The secret life behind the cockpit door. Rob Graves, an airline Captain, betrays the profession telling all the details of what it's like to be an airline pilot from dodging thunderstorms to life in hotels.
Monday, October 17, 2016
Delta is the Best!
Here's an amusing comparison from a Delta captain of block hours, revenue, and profits at the big four carriers that I found on a pilot forum...
Delta is THE BEST...
...Just ask them! A Delta Pilot's perspective on how the big 4 measure up.
The COMPLICITY of DALPA in the COMPANY LIE
Hello all, me again, with more numbers to share. As of late we've been all up in arms
about the status of negotiations. And somewhat displeased and confused by the rumors of
what's happening inside the MEC and perhaps even in a panic by the NMB parking us. No
doubt these are all depressing things for the average line pilots.
Well, relax a second. I'd like to take a moment of your time to give you some numbers
that will lift up your spirits and make you proud to be a DELTA pilot working for a truly
good company. Ironically, my numbers will also expose a number of lies our boss, the
company and DALPA are trying to sell us.
The Steve Dickson LIE - If you have attended a meeting recently in which our boss, a good
guy by most accounts, has briefed us about the status of the company - you will have
heard him say that the company needs improved productivity from the pilots. He has said
to me directly, that we are the least productive pilots in the industry. That our average
block hours per pilot per month are well below our competitors and that we must make
improvements to remain competitive. If you look at the data from MIT, at first, his
statement appears to have some validity.
Let's look at the big three and half airlines for comparison. They are American, United,
Delta and Southwest. The first three are similar in size and SW is about 60 percent of
the other's size. According to MTI, the average pilot flies...
> 46.9 hours per month at American
> 40.2 hours per month at United
> 43.1 hours per month at Delta
And - those energizer bunny guys at SWA...
> they fly 57.8 hours per month (Whooah!)
[data based on 2015 total annual block hours flown, divided by total pilots, divided by
Okay - first little lie. We're not the least productive, by the above data we are number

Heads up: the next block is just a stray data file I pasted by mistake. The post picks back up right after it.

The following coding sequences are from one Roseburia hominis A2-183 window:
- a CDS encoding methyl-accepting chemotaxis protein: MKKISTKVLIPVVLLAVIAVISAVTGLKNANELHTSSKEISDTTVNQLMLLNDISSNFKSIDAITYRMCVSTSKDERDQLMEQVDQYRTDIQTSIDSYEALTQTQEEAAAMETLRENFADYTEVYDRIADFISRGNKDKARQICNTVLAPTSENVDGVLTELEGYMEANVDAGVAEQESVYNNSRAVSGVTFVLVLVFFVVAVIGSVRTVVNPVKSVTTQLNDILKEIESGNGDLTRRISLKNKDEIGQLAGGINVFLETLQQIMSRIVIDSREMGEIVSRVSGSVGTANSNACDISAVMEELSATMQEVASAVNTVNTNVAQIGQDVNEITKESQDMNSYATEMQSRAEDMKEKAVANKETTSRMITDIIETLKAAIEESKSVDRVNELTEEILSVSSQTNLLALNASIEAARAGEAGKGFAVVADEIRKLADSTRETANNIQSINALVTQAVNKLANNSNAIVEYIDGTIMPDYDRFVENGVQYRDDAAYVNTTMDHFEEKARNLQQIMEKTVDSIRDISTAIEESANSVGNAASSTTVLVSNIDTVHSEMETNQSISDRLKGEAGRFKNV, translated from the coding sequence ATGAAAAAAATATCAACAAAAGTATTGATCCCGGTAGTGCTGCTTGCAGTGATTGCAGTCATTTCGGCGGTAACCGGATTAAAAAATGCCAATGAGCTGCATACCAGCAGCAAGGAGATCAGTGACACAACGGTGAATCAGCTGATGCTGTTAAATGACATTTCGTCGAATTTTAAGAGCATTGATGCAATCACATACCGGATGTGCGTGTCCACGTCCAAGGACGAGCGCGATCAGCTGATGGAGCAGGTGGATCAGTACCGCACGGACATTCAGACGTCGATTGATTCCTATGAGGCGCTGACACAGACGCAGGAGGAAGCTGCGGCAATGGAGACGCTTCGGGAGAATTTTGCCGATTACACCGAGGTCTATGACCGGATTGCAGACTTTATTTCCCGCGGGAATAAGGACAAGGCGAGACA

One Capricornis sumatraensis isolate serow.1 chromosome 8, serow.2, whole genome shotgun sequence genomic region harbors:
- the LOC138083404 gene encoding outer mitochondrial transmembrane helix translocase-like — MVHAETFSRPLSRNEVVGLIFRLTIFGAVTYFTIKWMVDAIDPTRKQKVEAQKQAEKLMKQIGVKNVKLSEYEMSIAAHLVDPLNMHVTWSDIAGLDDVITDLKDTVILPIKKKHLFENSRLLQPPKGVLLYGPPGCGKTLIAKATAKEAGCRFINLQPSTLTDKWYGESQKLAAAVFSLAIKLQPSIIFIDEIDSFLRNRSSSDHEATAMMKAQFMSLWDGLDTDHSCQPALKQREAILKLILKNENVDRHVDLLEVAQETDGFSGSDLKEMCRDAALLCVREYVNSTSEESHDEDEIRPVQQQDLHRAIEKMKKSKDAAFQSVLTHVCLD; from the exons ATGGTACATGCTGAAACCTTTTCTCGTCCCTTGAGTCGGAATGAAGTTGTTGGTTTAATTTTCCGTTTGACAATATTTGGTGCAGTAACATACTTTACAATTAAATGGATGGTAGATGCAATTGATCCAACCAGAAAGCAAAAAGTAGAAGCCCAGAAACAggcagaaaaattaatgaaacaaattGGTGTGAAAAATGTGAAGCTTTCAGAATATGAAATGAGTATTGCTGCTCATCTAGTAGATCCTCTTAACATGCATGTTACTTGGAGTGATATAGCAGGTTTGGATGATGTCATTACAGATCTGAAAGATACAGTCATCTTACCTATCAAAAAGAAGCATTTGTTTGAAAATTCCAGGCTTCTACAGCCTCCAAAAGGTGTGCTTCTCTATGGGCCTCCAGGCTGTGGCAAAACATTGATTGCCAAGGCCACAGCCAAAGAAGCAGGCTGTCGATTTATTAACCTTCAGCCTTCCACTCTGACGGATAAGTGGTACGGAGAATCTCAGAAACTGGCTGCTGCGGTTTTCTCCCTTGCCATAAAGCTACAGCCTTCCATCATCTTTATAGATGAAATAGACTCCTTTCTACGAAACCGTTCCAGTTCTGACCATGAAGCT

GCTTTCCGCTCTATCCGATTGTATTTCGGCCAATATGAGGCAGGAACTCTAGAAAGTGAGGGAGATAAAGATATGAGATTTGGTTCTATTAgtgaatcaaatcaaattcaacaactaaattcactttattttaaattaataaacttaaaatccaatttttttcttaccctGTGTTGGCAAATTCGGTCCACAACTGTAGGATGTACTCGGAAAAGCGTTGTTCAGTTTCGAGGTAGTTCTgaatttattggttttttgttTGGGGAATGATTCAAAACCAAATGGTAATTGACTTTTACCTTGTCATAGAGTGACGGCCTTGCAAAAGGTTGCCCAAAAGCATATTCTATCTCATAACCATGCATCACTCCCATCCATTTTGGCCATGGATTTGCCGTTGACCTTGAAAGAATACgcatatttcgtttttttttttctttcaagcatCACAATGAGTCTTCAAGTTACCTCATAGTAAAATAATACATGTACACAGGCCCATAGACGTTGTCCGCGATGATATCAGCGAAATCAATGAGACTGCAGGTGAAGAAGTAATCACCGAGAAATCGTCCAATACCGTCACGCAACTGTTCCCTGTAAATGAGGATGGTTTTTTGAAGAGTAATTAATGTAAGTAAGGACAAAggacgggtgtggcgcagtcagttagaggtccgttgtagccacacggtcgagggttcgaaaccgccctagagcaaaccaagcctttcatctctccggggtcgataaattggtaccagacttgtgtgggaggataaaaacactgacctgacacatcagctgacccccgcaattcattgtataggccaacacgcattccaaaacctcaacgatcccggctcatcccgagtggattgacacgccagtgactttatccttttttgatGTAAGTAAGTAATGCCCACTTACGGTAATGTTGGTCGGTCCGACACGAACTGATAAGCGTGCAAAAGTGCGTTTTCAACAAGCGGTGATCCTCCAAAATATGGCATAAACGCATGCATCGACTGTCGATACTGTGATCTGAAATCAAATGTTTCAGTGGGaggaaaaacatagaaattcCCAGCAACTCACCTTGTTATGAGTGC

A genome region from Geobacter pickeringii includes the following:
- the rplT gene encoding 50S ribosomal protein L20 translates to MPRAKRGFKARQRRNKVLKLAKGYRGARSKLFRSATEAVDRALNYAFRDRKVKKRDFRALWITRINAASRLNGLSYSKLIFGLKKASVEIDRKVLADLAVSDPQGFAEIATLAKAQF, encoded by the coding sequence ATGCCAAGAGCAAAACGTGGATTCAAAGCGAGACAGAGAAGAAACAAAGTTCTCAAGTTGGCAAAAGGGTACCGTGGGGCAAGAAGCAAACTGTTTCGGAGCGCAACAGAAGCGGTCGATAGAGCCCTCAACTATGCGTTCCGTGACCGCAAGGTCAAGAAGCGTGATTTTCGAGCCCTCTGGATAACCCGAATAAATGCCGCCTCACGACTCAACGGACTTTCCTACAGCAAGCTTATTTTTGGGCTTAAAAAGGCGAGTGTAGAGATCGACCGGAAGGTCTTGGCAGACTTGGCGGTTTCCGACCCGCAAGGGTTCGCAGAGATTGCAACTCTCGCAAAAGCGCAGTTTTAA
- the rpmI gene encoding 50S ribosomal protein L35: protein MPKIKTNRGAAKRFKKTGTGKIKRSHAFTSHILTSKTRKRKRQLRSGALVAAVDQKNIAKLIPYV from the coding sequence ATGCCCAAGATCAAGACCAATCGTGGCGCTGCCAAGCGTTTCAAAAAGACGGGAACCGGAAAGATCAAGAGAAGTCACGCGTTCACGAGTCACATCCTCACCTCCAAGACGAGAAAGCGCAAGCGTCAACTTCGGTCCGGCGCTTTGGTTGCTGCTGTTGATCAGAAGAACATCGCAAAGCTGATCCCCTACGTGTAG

three and United is dead last. Clearly lazy bastards with too much quality of life
(remember this statement). But - geeze, those SWA boys and girls are kicking everyone
else's asses in productivity. How do they do it? I can see Management is dying to ramp us
to that level of efficiency... but is it really?
Block hours flown is not a complete picture. A better picture is how much revenue each
company pulls in with their annual block hours. So - let's compare annual block hour
generation first. In 2015...
> American with 12,363 pilots flew 3,478,489 total block hours
> Delta with 11,476 pilots flew 2,966,095 total block block hours
> United with 11,128 pilots flew 2,687,068 total block hours
Again - American, averaging 46.9 per month seems to have a clear lead among the big
three, but fucking SWA, wow...
> Southwest with a mere 7,457 pilots flew 2,587,191 block hours (almost equal to
united) - [could it be their taxi speeds?]
Clearly the Managements of the bigger three want to know SWA's secret and salivate over
the thought of driving us to such high levels of productivity. Look at SWA, you guys can
do just as good!
On a side note, Dickson's least productive guys delivered the second highest amount of
block hours to their company last year.
But - this is a rather meaningless number without looking at the revenue the block hours
generated. Revenue generated per block hour is important because it is an excellent
indicator of comparative fleet capacity effects on money generation. And of the big
three, Delta has the least wide bodies, and SWA has none.
In 2015 the big three and half generated the following total revenues: